After you’ve determined your precise location, you can now go about finding your direction of travel. To do this, take your compass, hold it in your hand and turn yourself around until the red end of the needle lines up with the orienting arrow. Now you’ve found the right direction of travel! Let the adventure begin!
Navigating with a map & compass – Following a bearing
After finding the right direction of travel, it’s important to follow it without drifting. Otherwise, you’ll end up arriving somewhere else entirely despite having determined your precise location and direction of travel. And we don’t want that!
Here’s a little trick on how to follow a bearing: once you’ve found the right location and direction of travel, find a special feature in that direction that you can head for when walking. Once you’ve reached this goal, you can find another one you can use as your next goal. Then repeat this process until you’ve reached your final destination.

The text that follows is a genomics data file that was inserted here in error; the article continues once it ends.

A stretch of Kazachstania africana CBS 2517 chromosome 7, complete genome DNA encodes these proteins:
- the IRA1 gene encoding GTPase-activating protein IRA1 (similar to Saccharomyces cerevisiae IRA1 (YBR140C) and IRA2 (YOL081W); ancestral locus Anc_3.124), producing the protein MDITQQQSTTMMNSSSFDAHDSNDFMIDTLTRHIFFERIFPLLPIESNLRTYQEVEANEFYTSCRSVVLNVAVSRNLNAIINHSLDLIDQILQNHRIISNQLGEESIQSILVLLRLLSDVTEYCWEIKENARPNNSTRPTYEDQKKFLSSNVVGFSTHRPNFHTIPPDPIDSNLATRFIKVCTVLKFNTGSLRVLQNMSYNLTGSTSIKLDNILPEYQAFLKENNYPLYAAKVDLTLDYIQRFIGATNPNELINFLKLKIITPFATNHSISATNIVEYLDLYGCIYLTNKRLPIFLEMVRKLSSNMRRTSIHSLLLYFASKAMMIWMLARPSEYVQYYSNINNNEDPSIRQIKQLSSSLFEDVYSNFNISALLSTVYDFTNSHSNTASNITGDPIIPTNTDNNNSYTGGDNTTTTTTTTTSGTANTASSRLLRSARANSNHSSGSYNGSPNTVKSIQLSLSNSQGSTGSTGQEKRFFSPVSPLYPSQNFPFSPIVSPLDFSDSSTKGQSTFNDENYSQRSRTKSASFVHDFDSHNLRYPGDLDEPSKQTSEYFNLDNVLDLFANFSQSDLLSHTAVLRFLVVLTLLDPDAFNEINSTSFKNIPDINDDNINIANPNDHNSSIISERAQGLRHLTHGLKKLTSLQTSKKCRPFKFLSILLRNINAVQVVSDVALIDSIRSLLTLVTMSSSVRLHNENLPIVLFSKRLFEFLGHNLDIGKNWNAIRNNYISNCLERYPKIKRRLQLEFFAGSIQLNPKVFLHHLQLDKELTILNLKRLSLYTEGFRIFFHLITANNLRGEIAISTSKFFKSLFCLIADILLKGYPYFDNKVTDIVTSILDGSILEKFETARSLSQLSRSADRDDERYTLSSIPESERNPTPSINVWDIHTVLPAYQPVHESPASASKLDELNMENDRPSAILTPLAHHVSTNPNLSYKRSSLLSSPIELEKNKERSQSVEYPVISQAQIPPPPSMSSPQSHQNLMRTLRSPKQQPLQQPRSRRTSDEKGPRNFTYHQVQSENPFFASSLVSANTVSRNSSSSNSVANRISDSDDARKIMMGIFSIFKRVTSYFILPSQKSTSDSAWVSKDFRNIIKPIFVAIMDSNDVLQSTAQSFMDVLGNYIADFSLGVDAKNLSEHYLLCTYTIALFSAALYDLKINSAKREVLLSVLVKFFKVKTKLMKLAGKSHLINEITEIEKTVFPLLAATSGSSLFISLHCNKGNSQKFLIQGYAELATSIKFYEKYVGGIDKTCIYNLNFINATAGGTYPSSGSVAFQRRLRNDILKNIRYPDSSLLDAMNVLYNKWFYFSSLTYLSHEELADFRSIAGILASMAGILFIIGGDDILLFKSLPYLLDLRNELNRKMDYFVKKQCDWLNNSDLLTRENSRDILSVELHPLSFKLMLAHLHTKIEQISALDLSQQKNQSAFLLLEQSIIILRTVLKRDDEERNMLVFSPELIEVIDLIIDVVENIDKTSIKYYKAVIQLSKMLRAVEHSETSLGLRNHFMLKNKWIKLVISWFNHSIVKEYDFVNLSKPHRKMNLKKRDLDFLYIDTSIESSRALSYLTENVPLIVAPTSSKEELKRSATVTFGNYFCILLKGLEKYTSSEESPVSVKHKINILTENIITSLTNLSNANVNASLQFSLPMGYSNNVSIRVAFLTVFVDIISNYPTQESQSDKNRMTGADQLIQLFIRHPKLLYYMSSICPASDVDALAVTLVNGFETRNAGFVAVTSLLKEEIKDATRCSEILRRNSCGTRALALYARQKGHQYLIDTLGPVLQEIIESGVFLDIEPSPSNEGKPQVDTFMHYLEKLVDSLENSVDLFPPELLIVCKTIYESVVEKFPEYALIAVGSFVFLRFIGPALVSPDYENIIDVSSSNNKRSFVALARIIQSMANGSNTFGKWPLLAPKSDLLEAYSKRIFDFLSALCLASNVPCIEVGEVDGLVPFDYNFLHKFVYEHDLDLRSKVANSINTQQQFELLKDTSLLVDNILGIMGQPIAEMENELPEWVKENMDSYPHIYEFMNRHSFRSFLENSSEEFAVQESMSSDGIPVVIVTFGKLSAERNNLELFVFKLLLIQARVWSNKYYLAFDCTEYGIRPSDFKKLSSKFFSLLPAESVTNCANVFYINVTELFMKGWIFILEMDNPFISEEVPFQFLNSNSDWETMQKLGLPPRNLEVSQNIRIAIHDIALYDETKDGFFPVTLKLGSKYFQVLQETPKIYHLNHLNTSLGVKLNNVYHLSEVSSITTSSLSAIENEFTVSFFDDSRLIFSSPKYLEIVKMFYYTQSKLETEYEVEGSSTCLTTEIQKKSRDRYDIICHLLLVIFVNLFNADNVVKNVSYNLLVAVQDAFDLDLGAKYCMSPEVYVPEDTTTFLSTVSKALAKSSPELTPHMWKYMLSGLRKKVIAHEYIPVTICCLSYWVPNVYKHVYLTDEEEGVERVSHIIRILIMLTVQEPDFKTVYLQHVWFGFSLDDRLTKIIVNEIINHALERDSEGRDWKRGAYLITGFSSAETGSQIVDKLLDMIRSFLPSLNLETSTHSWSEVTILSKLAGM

But in so doing, make sure you haven’t turned the compass housing!
Alternatives to a map & compass
If you haven’t got a map and compass, there’s no need to despair. Look on the bright side: there are so many more options out there (some even free of charge) you can use to determine your location or direction of travel.
During the day, the sun can be a very useful tool to get a rough idea of where you are, since you know that the sun rises in the east, sets in the west, and is due south at noon. Using an analogue watch or an app with an analogue display (with hands), you can find South in the wintertime at the bisector of the angle between the hour hand and the 12 o’clock mark. In the summertime, South is between the hour hand and the 1 o’clock mark.
If you need to navigate at night, all you need to do is find Polaris or the North Star, which is located close to the north celestial pole. This makes it the northern pole star. The North Star can be located by using the Big Dipper. The two outermost stars in the bowl of the Big Dipper point to the North Star, which happens to mark the tip of the handle of the Big Dipper’s smaller buddy, the Little Dipper. Here’s something else worth noting: Polaris is not visible in the Southern Hemisphere due to the curvature of the earth.